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Research Papers

Improvement in Film Cooling Effectiveness Using Single and Double Rows of Holes With Adverse Compound Angle Orientations

[+] Author and Article Information
E. Kannan

Department of Mechanical Engineering,
Hindustan Institute of Technology and Science,
Chennai 603103, Tamil Nadu, India
e-mail: kannan2671@gmail.com

Seralathan Sivamani

Department of Mechanical Engineering,
Hindustan Institute of Technology and Science,
Chennai 603103, Tamil Nadu, India
e-mail: siva.seralathan@gmail.com

D. G. Roychowdhury

Department of Mechanical Engineering,
Hindustan Institute of Technology and Science,
Chennai 603103, Tamil Nadu, India;
Hindustan College of Science and Technology,
Farah,
Mathura 281122, Uttar Pradesh, India
e-mail: roychowdhury.dg@gmail.com

T. Micha Premkumar

Department of Mechanical Engineering,
Hindustan Institute of Technology and Science,
Chennai 603103, Tamil Nadu, India
e-mail: tmichamech@gmail.com

V. Hariram

Department of Mechanical Engineering,
Hindustan Institute of Technology and Science,
Chennai 603103, Tamil Nadu, India
e-mail: connect2hariram@gmail.com

Contributed by the Heat Transfer Division of ASME for publication in the JOURNAL OF THERMAL SCIENCE AND ENGINEERING APPLICATIONS. Manuscript received March 12, 2018; final manuscript received November 1, 2018; published online December 6, 2018. Assoc. Editor: Nesrin Ozalp.

J. Thermal Sci. Eng. Appl 11(2), 021014 (Dec 06, 2018) (19 pages) Paper No: TSEA-18-1130; doi: 10.1115/1.4041937 History: Received March 12, 2018; Revised November 01, 2018

Three-dimensional Reynolds-averaged Navier–Stokes equations with shear stress transport turbulence model are used to analyze the film cooling effectiveness on a flat plate having single row of film hole involving cylindrical hole (CH) and laidback hole (LBH). The CH and LBH are inclined at 35 deg to the surface with a compound angle (β) orientation ranging from favorable to adverse inclination (i.e., β = 0–180 deg) and examined at high and low blowing ratios (M = 1.25 and 0.60). CH with an adverse compound angle of 135 deg gives the highest area-averaged film cooling effectiveness in comparison with LBH configuration. Also, CH β = 135 deg film hole shows a higher lateral coolant spread. Later, double jet film cooling (DJFC) concept is studied for this CH. In all the cases, the first hole compound angle is fixed as 135 deg, and the second hole angle is varied from 135 deg to 315 deg. At high blowing ratio, the dual jet cylindrical hole (DJCH) with β = 135 deg, 315 deg gives a higher area-averaged film cooling effectiveness by around 66.50% compared to baseline CH β = 0 deg. On comparing all CH, LBH, and DJCH cases, the highest area-averaged film cooling effectiveness is obtained by CH configuration with β = 135 deg. Hence, the CH with its adverse compound angle (β = 135 deg) orientation could be an appropriate film cooling configuration for gas turbine blade cooling.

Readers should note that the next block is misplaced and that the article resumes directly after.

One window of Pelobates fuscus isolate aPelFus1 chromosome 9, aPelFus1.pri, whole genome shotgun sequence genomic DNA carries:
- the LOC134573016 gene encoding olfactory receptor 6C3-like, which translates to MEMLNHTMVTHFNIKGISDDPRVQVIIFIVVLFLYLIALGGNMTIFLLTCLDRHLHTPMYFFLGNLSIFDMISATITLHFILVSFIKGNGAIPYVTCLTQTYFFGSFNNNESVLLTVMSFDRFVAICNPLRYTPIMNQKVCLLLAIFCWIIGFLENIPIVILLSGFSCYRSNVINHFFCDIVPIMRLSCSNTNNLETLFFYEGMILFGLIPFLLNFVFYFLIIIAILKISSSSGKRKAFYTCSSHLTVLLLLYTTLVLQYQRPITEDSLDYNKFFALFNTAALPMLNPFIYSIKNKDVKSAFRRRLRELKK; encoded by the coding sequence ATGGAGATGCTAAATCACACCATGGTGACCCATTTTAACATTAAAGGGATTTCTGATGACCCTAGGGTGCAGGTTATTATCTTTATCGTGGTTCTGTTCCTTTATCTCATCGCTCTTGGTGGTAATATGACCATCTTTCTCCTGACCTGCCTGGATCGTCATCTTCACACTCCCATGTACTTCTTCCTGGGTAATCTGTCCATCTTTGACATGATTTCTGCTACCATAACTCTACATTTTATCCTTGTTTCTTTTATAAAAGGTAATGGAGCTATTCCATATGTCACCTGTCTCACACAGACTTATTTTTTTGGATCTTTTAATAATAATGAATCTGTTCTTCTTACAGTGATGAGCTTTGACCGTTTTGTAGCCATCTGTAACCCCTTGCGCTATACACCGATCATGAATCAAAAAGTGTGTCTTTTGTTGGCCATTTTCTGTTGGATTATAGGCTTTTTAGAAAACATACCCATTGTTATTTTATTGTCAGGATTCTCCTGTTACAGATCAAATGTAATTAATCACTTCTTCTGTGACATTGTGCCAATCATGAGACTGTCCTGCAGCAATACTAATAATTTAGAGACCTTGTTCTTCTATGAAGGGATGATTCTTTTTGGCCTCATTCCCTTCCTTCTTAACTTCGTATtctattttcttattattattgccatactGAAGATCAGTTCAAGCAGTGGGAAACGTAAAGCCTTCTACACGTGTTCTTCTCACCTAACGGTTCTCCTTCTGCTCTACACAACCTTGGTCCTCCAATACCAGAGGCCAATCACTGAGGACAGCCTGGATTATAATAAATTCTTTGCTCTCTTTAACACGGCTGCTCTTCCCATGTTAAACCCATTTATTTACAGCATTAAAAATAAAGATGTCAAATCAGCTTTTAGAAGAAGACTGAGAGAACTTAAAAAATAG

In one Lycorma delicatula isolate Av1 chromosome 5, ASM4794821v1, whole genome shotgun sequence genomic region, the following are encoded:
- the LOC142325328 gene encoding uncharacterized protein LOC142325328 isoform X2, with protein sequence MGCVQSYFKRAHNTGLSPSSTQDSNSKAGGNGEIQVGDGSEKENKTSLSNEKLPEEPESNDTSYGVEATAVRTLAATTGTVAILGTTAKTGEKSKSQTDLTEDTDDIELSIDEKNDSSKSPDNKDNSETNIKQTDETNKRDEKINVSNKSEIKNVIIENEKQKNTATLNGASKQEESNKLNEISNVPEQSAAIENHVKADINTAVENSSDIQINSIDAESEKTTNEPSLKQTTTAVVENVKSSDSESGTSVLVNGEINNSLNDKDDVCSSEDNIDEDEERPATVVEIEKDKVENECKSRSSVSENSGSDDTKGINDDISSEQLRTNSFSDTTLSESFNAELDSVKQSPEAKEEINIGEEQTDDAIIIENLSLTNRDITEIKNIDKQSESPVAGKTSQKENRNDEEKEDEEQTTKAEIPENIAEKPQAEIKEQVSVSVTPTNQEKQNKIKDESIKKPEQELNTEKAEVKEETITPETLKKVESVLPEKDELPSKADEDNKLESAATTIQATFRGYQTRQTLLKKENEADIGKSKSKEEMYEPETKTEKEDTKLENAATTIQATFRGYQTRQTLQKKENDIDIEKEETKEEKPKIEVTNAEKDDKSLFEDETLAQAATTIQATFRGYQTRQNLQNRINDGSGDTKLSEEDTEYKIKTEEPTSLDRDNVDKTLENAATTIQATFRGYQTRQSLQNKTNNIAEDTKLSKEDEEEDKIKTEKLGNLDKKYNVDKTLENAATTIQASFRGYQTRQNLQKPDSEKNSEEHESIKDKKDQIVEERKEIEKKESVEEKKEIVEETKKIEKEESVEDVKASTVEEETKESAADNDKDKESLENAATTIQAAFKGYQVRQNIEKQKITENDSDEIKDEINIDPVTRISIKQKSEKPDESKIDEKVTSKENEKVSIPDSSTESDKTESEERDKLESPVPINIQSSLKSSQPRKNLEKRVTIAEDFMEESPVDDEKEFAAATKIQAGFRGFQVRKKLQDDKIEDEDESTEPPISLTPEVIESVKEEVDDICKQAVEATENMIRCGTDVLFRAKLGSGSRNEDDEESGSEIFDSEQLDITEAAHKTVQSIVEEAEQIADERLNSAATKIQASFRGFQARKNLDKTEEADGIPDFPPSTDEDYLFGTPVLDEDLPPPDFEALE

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Figures

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Fig. 1

Computational domain details of CH and LBH: (a) computational domain dimensional details and (b)computational domain

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Fig. 2

Schematic arrangement of CH and LBH with its compound angle (β) from 0 deg to 180 deg

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Fig. 3

(a) DJCH computational domain and (b) schematic arrangement of DJCH holes